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Social Media Impacts on Conflict and Democracy: The Techtonic Shift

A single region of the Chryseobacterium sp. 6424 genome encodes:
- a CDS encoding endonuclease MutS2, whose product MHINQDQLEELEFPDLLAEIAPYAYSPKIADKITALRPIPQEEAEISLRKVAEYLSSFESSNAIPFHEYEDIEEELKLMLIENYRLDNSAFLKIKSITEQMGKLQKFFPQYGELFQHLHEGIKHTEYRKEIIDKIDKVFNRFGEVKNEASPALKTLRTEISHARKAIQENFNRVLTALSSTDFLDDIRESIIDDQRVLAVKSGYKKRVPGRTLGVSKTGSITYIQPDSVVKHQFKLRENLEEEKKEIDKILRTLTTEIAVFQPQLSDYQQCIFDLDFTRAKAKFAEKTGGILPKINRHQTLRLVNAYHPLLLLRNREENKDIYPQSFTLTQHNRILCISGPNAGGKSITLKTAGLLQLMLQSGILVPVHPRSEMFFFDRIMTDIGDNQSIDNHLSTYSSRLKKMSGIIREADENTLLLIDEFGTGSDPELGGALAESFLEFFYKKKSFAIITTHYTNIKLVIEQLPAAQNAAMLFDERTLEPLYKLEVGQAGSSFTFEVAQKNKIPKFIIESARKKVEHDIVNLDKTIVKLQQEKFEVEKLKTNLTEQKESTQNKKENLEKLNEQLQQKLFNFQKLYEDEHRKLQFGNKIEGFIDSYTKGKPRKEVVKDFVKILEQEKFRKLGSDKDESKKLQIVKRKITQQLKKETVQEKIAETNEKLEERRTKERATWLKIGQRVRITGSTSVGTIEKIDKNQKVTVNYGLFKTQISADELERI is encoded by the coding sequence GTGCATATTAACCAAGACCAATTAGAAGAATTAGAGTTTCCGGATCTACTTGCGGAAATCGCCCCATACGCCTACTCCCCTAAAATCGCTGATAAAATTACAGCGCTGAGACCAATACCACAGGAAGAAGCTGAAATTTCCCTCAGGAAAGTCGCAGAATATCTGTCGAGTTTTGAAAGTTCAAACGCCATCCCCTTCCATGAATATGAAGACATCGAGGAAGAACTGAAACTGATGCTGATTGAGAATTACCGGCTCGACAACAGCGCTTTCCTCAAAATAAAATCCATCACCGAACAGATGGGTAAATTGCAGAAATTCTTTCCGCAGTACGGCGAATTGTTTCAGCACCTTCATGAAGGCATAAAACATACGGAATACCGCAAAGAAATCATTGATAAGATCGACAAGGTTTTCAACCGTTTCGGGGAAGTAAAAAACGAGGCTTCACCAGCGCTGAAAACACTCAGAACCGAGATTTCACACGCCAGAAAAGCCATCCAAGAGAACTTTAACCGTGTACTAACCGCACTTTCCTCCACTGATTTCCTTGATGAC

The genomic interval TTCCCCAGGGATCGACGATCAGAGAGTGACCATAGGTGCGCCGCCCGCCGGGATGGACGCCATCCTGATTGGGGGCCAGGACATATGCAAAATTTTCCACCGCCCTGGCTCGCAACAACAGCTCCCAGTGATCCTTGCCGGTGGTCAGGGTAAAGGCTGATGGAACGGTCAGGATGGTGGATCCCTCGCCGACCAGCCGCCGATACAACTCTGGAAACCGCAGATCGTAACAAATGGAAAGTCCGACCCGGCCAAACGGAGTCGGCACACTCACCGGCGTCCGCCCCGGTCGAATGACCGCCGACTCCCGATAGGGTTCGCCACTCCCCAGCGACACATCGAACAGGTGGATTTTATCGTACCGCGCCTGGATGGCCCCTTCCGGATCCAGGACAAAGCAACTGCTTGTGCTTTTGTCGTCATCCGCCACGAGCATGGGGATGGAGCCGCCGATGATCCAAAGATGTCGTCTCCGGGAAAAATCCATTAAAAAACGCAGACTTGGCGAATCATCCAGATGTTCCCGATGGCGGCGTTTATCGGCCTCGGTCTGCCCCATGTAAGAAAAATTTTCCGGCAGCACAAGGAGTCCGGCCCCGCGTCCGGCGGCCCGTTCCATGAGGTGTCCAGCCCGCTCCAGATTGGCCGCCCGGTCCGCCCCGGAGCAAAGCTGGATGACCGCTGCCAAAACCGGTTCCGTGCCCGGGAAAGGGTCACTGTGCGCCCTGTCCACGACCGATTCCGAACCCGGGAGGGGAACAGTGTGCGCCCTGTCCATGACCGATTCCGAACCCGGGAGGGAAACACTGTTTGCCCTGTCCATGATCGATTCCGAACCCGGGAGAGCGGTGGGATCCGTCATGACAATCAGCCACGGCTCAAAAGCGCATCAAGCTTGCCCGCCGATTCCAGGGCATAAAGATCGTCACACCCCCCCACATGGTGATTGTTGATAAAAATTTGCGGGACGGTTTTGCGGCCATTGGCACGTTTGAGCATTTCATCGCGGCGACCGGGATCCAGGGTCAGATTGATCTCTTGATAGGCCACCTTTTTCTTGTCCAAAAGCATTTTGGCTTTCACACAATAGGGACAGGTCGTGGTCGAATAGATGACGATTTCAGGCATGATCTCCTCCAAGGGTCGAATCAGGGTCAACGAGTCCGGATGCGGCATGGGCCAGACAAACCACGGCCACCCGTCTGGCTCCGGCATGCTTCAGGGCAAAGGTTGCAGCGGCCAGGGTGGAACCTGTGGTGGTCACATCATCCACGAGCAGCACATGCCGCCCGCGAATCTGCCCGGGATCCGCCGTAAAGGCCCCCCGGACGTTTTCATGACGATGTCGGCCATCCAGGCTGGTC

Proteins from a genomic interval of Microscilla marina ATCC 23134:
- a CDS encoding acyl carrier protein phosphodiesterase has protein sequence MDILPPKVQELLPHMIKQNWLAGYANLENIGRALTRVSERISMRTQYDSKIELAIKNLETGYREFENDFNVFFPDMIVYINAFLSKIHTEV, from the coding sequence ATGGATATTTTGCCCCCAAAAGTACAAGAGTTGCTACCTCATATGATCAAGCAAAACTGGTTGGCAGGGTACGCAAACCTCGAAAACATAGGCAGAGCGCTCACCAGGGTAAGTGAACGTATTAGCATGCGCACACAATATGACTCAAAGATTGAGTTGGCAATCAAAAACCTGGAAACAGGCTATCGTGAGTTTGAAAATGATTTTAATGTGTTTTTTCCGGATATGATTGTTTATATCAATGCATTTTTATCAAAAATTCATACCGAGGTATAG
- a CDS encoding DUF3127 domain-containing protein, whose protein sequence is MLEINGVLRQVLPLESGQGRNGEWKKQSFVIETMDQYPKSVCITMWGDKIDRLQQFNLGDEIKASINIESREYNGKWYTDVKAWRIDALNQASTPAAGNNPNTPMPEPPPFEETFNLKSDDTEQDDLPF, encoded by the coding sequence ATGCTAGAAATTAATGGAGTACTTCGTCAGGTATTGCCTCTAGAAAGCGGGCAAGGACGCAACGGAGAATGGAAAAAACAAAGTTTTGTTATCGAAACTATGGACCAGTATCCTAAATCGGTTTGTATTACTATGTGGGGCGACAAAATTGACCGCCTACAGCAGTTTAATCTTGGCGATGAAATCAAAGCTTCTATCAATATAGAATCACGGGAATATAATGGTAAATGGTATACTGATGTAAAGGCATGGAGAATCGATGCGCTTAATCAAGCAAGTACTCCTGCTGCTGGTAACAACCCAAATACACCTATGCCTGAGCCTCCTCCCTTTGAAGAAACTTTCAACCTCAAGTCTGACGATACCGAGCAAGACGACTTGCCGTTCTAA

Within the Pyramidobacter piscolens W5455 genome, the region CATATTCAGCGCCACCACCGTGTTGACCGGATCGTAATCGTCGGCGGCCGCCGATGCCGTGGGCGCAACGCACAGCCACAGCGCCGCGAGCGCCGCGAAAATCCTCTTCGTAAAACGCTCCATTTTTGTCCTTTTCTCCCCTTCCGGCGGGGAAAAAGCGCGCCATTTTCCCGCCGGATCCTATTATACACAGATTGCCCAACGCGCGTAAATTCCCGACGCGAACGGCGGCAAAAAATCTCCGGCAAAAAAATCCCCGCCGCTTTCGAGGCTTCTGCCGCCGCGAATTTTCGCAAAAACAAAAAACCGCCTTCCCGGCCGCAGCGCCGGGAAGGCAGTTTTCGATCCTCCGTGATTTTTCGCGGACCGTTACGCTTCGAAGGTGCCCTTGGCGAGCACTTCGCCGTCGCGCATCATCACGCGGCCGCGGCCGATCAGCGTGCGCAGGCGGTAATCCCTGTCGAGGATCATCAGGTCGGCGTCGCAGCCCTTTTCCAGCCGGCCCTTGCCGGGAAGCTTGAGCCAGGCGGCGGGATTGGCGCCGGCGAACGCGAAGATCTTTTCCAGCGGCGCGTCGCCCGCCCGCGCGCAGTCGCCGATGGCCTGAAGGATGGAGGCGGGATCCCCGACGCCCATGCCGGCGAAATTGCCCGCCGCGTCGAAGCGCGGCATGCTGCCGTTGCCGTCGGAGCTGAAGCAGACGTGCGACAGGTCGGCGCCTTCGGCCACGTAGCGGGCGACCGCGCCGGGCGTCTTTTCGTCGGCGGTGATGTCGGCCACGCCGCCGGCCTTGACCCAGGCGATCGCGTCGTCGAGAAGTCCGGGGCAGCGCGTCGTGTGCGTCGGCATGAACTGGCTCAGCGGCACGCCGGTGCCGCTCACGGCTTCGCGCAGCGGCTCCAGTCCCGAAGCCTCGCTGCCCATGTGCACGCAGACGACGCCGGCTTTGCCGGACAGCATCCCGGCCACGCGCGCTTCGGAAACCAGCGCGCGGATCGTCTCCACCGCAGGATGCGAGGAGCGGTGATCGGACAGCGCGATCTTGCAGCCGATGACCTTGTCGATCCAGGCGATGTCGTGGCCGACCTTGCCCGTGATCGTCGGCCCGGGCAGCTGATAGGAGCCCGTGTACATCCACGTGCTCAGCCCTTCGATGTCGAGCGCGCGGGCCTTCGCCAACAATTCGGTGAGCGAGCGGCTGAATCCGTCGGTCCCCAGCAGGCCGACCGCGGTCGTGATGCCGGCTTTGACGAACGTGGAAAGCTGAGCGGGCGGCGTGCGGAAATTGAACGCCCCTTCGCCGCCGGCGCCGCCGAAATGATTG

PrefaceAcknowledgementsThe techtonic shift How social media worksWeighing social media impactsInformation ecosystems and information disordersThe Techtonic shift: how digital technologies change communicationSocial Confidence: People endorse information on social media by sharing it with their friends.Surveillance capitalism: social media’s economic modelThe attention economy: the neuroscience of brain hacking and addictionAlgorithmic extremismSocial media and neurological, social and institutional vulnerabilitiesReferencesDigital information, conflict and democracyInformation, democracy and conflictSocial media roles in cyberdemocracyInformation disorders and democracySocial media and polarisationPolarisation spectrumCivil society and the public: from social cohesion to hateViolent extremist groups on social mediaPolitical propagandaAuthoritarian use of social mediaObservable patterns across countriesReferencesBrazil Weaponised information and digitised hateBrazilian internet ecosystem: How hate digitisesFocal points of hate and disinformationWomen as a targetHomophobia and disinformation for political gainMarginalised communitiesPolicy recommendationsNotesReferencesColombia The use of social media in democratic spaces: a double-edged swordSocial media use during the 2016 plebisciteDisinformation, covertness and polarisation at the verge of uncertaintyThe discrete charm of disinformationFacing emotions with data and confrontationRunning to the extremesKnowledge, deliberation and action to end the conflict with the FARC-ЕР guerrillaThe Colombian presidential elections of 2018Threats and crimes against social and political leadersConclusions and recommendationsAdopt a multi-stakeholder strategy on social media visageHarness the power of civil societyEncourage state action beyond regulationEgyptSocial media impacts on civil society, violent extremism and government controlEman El-SherhinyIndiaA false information ecosystemSpandana SinghExisting approaches to combating false informationRecommendationsReferencesIndia-Pakistan Civil society digital activism for peaceThe India and Pakistan contextSocial media strategies of civil society peace activistsResisting xvar narratives with peace narratives by using social mediaSocial media and women peace activistsConnecting to the past: shared values of people of India and PakistanThe role of veterans, journalists and youthThe role of celebrities in peaceEngagement of leaders and officials on state levelThe role of diaspora and international communityPotential impact of civil society activism on India-Pakistan relationsRecommendationsReferencesJordan Social media and social change opportunities and threatsTrending hashtags: the pulse of the public opinion?Evening power distribution#Open-the-borders for crisis reliefOnline community support groupsCyberbullying, harassment and national valuesHate speechExtremist recruitment“Fatabayyanu” addresses disinformationMapping responses to social media threats and opportunitiesRecommendationsReferencesKenya Social media literacy, ethnicity and peacebuildingSocial media and politics in KenyaSocial media and post-election crisis in Kenva (2007/8 and 2017)Ethnicity and the 2017 post-election violencePositive use of social media platforms in AfricaPolicy recommendationsNotesReferencesMyanmar The role of social media in fomenting violenceThe political context: an emerging and fragile democracyThe internet landscape: Facebook firstThe weaponisation of FacebookFacebook’s response Absentee landlordRecommendationsTo social media companies Prioritise human rights due diligenceEngage directly with local civil societyContextualise policy using a tiered approach to protected categoriesScale, regularly audit and continuously improve country-level enforcementScale efforts to detect and curtail abuse at its sourcePreserve evidence of abuseNotesReferencesNigeria Social media dynamics in Boko Haram’s terrorist insurgenceThe social media revolution and its enablersThe social media profiteers Boko HaramThe Nigerian Military and Political ApparatusPolicy recommendationsConclusionReferencesNorthern Ireland Social media and conflict dynamics on the peace linesPoliticians’ use of social mediaThe role of social media in youth fightsSocial media as a force for good and bad among youthArranged fights, police and social mediaBrexit and its consequencesPolicy recommendationsNotesReferencesSri Lanka Digital blooms in social media and violenceSocial media and violence in Sri LankaThe youth bulge and the electorateMedia consumption in Sri LankaSocial media in politicsPolicy recommendationsReferencesVenezuela 21 st-century authoritarianism in the digital sphereZimbabwe Social media as a toxic tool or a future bridge to peaceA peacebuilding approach to addressing social media threatsGlossary

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